News and Events
It Takes a Village… and a Child Maintenance Trust
On Wednesday 8 December at 11am AWST, Birchstone Tax Law will be hosting a free webinar on child maintenance trusts. To find out more details and register, click here. If you can’t make it but would like a copy of the recording, register and we’ll send you a copy of the recording.
The ATO has issued the following rulings:
- CR 2021/83 – Victorian Department of Jobs, Precints and Regions – Early retirement scheme 2021-2022;
- CR 2021/84 – Faethm Holdings Pty. Limited – Employee Option Plan – Commissioner’s discretion to reduce the minimum holding period in relation to options acquired;
- CR 2021/85 – Department of Education and Training – Early retirement scheme 2021-2023;
- CR 2021/86 – Flinders Adelaide Container Terminal Pty Ltd – Early retirement scheme; and
- PR 2021/16 – ING Bank (Australia) Limited – Orange Everyday Round Up to Charity.
Kwan v FCT  AATA 4465 – Taxpayer not carrying on a business
The AAT has held that a taxpayer’s amended assessment was not excessive or otherwise incorrect as the taxpayer had failed to establish that she was carrying on a business.
In 2019, the taxpayer (a former ATO auditor) obtained an ABN as a sole trader, registered a business name and entered into a 12-month residential lease. For the 2019 year, the taxpayer sought to claim a $107,302 business loss as a deduction (which the taxpayer reduced to $74,232 following a voluntary disclosure) which she claimed related to her property development business and her other business of selling goods to her friends. The Commissioner disallowed the taxpayer’s claim for the business loss on the basis that she was not conducting a business, and subsequently issued an amendment assessment to the taxpayer for $36,395. The taxpayer objected, the Commissioner disallowed her objection, and the taxpayer applied to the AAT for review.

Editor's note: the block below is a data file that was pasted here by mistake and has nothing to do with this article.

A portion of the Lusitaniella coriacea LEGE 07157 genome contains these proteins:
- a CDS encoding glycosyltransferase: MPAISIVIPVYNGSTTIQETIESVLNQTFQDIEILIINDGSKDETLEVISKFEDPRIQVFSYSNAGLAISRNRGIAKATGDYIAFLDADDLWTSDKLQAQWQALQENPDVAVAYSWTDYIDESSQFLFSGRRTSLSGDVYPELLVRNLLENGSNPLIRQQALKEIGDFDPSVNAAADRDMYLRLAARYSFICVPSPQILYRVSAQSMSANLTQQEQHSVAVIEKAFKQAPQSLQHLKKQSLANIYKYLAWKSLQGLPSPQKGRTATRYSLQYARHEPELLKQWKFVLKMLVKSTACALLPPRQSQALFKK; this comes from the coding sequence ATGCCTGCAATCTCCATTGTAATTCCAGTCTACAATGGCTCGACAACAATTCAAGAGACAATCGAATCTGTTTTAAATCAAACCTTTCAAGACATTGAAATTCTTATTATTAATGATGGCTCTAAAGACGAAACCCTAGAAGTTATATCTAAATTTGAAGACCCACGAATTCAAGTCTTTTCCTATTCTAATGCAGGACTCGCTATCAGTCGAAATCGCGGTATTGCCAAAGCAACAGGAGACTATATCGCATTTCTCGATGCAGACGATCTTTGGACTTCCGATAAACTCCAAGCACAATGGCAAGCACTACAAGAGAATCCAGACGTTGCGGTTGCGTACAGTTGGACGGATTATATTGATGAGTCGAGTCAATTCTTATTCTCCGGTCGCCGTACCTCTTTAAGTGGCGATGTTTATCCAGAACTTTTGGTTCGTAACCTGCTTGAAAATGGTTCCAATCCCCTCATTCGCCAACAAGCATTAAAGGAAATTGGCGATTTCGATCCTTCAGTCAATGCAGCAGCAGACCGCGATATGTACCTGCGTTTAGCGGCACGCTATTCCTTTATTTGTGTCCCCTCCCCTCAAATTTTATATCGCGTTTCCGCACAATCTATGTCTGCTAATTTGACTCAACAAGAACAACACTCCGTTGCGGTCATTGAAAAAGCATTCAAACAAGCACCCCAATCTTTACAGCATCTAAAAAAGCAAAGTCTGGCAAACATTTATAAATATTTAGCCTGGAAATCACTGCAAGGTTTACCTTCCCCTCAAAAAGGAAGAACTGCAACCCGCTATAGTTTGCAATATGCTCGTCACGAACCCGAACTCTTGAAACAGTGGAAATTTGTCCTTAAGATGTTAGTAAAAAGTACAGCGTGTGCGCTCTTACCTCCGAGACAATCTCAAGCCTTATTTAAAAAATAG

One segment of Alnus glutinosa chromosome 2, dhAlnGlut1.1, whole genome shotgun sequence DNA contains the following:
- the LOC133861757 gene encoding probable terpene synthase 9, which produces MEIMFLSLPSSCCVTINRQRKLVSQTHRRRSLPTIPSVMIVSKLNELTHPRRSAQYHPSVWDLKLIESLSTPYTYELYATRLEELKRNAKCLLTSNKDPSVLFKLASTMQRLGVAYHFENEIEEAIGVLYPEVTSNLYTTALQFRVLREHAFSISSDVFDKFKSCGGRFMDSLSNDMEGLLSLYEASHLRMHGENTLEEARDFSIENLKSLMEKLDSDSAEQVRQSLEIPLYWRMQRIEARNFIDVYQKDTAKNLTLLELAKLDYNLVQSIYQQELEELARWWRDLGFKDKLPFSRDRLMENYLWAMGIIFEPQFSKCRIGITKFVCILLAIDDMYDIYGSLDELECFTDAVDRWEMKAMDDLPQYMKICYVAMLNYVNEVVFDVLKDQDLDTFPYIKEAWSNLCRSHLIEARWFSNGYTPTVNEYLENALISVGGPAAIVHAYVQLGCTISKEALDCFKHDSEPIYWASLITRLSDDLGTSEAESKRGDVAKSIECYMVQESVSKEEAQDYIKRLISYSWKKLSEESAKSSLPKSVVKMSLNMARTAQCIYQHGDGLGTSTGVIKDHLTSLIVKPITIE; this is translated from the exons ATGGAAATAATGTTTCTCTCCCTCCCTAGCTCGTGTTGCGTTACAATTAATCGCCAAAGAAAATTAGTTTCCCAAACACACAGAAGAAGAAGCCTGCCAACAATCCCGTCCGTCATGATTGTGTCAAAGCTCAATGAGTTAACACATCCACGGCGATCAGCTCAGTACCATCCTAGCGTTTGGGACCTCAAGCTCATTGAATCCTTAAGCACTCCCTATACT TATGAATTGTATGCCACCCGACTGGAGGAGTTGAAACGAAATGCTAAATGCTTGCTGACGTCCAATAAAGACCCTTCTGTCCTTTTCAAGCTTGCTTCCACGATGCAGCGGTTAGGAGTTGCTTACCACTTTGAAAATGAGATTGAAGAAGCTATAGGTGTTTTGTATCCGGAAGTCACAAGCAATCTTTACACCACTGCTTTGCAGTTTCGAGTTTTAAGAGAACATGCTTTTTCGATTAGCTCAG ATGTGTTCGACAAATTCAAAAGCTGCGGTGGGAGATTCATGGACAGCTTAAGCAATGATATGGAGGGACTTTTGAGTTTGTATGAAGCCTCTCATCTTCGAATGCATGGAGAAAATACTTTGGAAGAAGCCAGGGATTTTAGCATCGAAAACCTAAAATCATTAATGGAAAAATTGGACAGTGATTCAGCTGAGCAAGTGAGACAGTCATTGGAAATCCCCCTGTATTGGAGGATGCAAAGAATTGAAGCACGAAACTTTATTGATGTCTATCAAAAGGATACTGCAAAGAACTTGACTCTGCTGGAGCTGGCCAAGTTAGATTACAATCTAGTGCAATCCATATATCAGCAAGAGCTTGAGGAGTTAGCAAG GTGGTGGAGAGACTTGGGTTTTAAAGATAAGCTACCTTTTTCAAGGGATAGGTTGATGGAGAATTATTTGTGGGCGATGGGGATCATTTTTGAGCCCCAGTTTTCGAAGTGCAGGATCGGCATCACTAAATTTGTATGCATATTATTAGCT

The AAT affirmed the objection decision under review, finding that the taxpayer had failed to show their amended assessment was excessive or otherwise incorrect. The AAT found that the taxpayer had not established any of the relevant factors which would lead to the conclusion that she was carrying on a business. Relevantly, the taxpayer did not keep any records and had not undertaken a property development venture before the hearing date. For this reason, the taxpayer could not be said to have been carrying on a business and was not entitled to deduct any of the business losses.
M3K Services Pty Ltd v FCT  AATA 4416 – Overpaid GST
The AAT has found a taxpayer company was not entitled to a refund of overpaid GST because it had ultimately passed these amounts on to the end consumers.
The taxpayer was in the business of supplying and administering costmetic injectables. The taxpayer treated all of the supplies as fully taxable, when in fact, the supply of cosmetic injectables were GST-free. After discovering the cosmetic injectables were GST-free, the taxpayer sought a refund for its overpaid GST (representing the GST amounts it remitted on the supply of the cosmetic injectables). The Commissioner’s denied the taxpayer’s request for a refund of the overpaid GST pursuant to section 142-10(1) of the A New Tax System (Goods and Services Tax) Act 1999 (Cth), as it had passed on the excess GST to the customers.
The AAT affirmed the Commissioner’s decision on the basis that the taxpayer had not established that it had not passed on the excess GST to its customers. The AAT reasoned that the starting point is that businesses recover all of their costs (including amounts incorrectly remitted as GST), and the taxpayer had failed to prove otherwise.
Windfall gains tax (Vic): Bill receives assent
The Bill which introduces a windfall gains tax in Victoria on profits associated with the re-zoning of land has received assent and is now law (covered in the Birchstone Brief for the week ended 15 October 2021).
Exposure draft materials: Miscellaneous amendments
The Government has released exposure draft materials to make miscellaneous amendments to Treasury portfolio laws.
Exposure draft materials: Intangible asset depreciation
The Government has released exposure draft materials for a measure announced as part of the 2021 Budget which will allow taxpayers to self-assess the tax effective lives of certain depreciating intangible assets, such as patents, copyrights and in-house software. This change will apply to assets acquired from 1 July 2023, after the temporary expensing measure has concluded.